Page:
BY DAMEUN STRANGE
1) Make Sure Your Mission Is Served
Currently, there is more comfort in the sector with the idea that a nonprofit is a business. There are some products, services, markets for which a fee for service is appropriate. Social enterprise is not new; nonprofits have been earning income for some time now.
“You never own your business model, you will need a new lease eventually.” — Kate Barr
Think about social enterprise when you have a product or service that, by the very act of delivering it, will serve your mission—not a side project or unrelated income to support the “real work.” In this adaptation, the very act of delivering the social enterprise is also furthering the mission of your organization. Eureka Recycling, for example, uses nearly 100% of its earned revenue to support its mission, which is to reduce waste in the community.
One distinction should be made: organizations like Peace Coffee and Finnegans are benefit corporations or b-corps, businesses that are for-profit but want to use their profit for the greater good. They pay the same taxes as for-profit businesses, have no exempt status, derive profits entirely from business activities, and their products may or may not be related to their charitable mission.
2) Make Sure Your Organization Has The Capacity
David Nicholson, executive director at Headwaters Foundation for Justice, believes that nonprofits have to be entrepreneurial. However, nonprofits have a hard time building capital and are asked to spend all the money they make. Sustainability is about diverse revenue streams. The business mindset that it takes to be successful is different than the typical nonprofit mindset.
Define the cost.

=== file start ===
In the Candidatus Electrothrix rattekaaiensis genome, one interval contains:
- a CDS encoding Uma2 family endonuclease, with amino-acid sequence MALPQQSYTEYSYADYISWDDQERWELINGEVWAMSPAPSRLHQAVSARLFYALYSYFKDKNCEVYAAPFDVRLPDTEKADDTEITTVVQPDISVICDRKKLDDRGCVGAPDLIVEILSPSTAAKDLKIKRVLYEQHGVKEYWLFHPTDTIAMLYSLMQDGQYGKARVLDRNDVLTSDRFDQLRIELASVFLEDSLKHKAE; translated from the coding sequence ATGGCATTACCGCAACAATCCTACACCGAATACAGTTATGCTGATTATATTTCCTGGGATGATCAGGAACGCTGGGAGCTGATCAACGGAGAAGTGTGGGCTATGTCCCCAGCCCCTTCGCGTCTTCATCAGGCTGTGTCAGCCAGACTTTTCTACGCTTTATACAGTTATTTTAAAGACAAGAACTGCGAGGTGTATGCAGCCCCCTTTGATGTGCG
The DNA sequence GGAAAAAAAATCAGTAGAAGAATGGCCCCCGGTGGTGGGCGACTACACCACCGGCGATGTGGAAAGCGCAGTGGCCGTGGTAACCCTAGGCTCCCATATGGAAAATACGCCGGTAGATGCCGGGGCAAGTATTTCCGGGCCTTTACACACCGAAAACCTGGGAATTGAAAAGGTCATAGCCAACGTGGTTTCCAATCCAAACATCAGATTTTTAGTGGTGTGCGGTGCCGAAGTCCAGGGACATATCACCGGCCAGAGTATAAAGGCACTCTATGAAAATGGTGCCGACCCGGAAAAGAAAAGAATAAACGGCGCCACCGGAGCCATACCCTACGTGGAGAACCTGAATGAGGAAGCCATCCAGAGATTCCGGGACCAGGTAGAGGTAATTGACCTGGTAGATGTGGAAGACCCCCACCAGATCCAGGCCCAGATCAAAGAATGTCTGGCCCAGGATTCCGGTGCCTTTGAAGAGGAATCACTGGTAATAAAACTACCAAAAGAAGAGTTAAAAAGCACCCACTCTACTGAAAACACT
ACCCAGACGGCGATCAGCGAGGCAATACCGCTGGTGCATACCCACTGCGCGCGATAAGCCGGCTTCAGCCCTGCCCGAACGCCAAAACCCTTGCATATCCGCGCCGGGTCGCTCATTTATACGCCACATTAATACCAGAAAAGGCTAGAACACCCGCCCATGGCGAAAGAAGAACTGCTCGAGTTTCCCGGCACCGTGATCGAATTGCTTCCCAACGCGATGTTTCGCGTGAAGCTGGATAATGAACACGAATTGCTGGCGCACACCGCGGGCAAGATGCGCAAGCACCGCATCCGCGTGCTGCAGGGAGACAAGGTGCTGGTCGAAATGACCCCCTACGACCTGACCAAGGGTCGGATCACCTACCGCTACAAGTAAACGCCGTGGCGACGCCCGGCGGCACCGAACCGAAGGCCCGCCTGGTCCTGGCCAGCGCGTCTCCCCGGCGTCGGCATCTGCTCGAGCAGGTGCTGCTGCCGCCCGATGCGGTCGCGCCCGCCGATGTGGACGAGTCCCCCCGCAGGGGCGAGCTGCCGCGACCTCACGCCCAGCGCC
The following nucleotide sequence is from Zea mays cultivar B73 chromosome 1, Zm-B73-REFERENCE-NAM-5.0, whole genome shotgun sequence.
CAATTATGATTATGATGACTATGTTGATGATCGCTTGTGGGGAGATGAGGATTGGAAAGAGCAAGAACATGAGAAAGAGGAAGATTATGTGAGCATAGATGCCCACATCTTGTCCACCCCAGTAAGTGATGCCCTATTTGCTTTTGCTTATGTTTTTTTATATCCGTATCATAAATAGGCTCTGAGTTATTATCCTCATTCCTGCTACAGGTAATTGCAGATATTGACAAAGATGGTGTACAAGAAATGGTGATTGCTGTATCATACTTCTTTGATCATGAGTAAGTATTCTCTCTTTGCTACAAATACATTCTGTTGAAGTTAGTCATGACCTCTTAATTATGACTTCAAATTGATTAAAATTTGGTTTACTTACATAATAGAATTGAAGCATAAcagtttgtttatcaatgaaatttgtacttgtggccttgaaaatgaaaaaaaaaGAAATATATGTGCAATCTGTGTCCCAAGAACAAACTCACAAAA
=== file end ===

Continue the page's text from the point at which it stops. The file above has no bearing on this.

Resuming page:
This adaptation works if you can define the value add to the organization both in terms of value and mission. Organizations must evolve their thoughts around value as being intrinsic versus monetary.
It will become necessary to develop new muscles. Developing marketing and billing for a service is a whole different area of organizational capacity that most nonprofits don’t think about. There are also new pieces of infrastructure like customer service, research and development, and quality control that your organization may have to develop in order to be successful in your social business venture.
“If foundations care about this and want to support it, then having dollars available to help with start-up costs and for these organizations to make the transition of adding on a business to the nonprofit will be of great benefit.” — David Nicholson
As the sector looks to evolve in this current habitat, the relationship with donors and funders will also evolve. For nonprofits looking for more balanced revenue streams, the role of foundations could be one of capacity building and/or venture capital, helping these organization build the muscles and the infrastructure they need to develop these new models for sustainability.
3) Be Smart About Market Demand.
Like any for-profit business, it is important to understand the market you are entering. Do the research, and make sure there is a demand for your product. The best way to do this is in partnership with community. In all aspects of the nonprofit model it is important to value the voice of the community and for an earned income venture, it may be a life or death proposition.
“When everyone is at the table, when we hear what the community needs and utilize the community’s gifts, we move to a culture of creativity and abundance where everyone has something to offer. The answer to true nonprofit sustainability is a lived commitment to equity with no exceptions. Nonprofits who invest in the community they serve experience the return on their investment firsthand. Social capital is a powerful force for innovation.” — Kate Khaled
Deliver a quality product or service that the community wants, that they will pay for, and they will also donate to your organization. The idea that donors will be less charitable if an organization has a successful earned income mode has simply not been proven.
Realistically, products will, in time, become obsolete, programs will cycle out. If you have evolved into an organization that is adept at adaptation and improvisation, comfortable with taking risk and welcoming of bold innovative leadership, and constantly thinking about capacity, mission, and market demand based on communication with community, your organization will be fit for survival. And you will be able to write a story that doesn’t end with “The End” but “To Be Continued.”